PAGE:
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Home Depot’s Q1 net earnings saved by Expo sale; but down in sales and comps

Atlanta –Home Depot, which turns 30 years old in June, benefitted in the first quarter despite economic challenges, thanks to its sale of its now defunct Expo Center business last year.

The country’s largest home improvement chain reported net earnings of $514 million, or 30 cents per diluted share, for the first quarter compared with net earnings of $356 million, or 21 cents per diluted share, in the same period last year.

“First quarter of 2009 results reflect a net impact to operating profit of $117 million related to the closing of the Expo businesses,” the company said.

In the first quarter of 2008, the company's reported results included charges of $543 million associated with its store rationalization plan. On an adjusted basis, Home Depot reported first quarter of fiscal 2009 net earnings of $587 million, or 35 cents per diluted share, compared to adjusted net earnings of $697 million, or 41 cents per diluted share, in the same period of fiscal 2008.But the chain otherwise suffered in sales, which for the period declined 9.7% to $16.2 billion. Comparable store sales also disappointed, dipping 10.2%, as did comp sales for U.S. stores, which went down 8.6%.

Product category highlights not surprisingly came in the form of outdoor seasonal and some “simple repair and décor” areas, said Craig Menear, evp, merchandising.

“Seasonal categories related to outdoor projects showed flat or positive growth in the quarter,” he said, adding that basic repair and maintenance categories “remained resilient across the country” and “simple remodel and décor categories gained some strength in the quarter.”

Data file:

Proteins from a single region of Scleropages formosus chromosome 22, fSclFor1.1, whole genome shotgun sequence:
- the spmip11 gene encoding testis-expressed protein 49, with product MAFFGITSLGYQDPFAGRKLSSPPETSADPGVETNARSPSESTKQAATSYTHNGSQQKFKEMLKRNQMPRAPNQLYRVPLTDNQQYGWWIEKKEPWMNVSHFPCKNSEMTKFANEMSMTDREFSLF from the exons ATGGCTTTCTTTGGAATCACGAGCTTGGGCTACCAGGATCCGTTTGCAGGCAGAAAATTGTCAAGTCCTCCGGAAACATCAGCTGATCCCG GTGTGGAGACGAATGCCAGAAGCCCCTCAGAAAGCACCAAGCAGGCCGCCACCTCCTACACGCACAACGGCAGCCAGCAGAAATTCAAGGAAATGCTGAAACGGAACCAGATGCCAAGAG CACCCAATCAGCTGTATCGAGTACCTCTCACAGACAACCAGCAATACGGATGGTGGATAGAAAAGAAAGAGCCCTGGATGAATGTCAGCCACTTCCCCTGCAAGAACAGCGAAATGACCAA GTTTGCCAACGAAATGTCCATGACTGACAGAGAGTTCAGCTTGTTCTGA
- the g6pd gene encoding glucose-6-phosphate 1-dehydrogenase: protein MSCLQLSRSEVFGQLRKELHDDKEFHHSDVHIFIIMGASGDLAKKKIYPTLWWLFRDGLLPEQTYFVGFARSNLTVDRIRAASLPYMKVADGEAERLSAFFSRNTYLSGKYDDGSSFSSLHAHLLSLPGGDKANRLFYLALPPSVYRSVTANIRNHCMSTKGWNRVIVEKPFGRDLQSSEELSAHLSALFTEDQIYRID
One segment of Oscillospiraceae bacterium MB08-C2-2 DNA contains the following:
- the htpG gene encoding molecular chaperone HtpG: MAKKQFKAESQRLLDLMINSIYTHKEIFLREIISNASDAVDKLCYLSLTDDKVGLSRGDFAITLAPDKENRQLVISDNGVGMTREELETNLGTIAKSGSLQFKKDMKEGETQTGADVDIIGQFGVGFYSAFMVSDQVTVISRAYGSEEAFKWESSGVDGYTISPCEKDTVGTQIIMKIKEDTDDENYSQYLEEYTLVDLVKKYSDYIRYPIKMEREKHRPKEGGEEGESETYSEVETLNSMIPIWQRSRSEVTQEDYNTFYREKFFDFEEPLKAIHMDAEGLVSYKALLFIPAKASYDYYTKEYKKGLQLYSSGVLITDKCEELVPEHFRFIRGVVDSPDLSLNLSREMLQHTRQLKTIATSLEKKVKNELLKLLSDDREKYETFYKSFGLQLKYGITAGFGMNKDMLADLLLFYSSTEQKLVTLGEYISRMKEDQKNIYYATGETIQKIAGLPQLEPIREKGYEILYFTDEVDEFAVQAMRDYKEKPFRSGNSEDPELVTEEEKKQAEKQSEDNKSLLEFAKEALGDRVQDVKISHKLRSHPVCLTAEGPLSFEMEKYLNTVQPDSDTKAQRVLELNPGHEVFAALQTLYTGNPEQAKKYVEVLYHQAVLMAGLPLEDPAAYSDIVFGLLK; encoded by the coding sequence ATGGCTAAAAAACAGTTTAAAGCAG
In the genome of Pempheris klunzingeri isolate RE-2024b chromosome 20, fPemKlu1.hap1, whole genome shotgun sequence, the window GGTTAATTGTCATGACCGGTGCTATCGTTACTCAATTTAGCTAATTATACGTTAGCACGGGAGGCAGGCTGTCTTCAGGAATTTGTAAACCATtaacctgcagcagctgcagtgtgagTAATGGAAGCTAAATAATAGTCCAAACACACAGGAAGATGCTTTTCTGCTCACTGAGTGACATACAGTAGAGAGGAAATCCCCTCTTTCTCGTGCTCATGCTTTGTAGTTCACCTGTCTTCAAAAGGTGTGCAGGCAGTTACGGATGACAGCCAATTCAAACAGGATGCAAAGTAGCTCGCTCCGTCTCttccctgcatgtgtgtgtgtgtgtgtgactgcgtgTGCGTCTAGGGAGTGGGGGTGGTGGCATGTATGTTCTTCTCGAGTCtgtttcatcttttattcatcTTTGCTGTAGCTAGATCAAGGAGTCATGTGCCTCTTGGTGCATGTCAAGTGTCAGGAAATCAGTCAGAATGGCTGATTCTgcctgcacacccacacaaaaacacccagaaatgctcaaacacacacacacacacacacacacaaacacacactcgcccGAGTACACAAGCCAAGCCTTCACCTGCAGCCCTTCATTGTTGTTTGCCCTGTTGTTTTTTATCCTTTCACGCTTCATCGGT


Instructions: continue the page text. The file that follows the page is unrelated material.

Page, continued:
The latter, he explained, include categories “that help customers update their homes in cost- effective ways, such as special-order carpet, in-stock carpet and window coverings.”

As a result of “softness” in construction and discretionary categories, Home Depot’s average ticket for the first quarter was down 8.2% to $52.67. For average tickets of $50 and below -- representing roughly 20% of the retailer’s business in the U.S. -- sales were basically flat year over year. In average tickets of $900 and above – which similarly represent about 20% of Home Depot’s U.S. business -- sales were down around 15%.

As the Home Depot now heads “into the heart of our spring selling season,” Menear said, “we feel good about our execution.”

More aggressive pricing strategies are a focus going forward, he added.

“We utilize our assortment management tools to refine our seasonal assortments and strengthen the value segments in opening and middle price points,” Menear said. “We feel confident that we will aggressively drive value for our customers while maintaining a disciplined control over the business in this challenging environment.”

In other company news, Home Depot is welcoming back Bill Lennie, this time appointing him to svp of international merchandising.

Lennie was formerly with Home Depot, lastly as svp, merchandising-décor, before he left the company in fall 2006 “to pursue opportunities outside the home improvement industry,” Home Depot said in an press release at the time.

“We couldn’t be more happy to have him back,” Menear said.

Home Depot operates 2,238 retail stores -- 1,973 in the United States,178 in Canada, 75 in Mexico and 12 in China.

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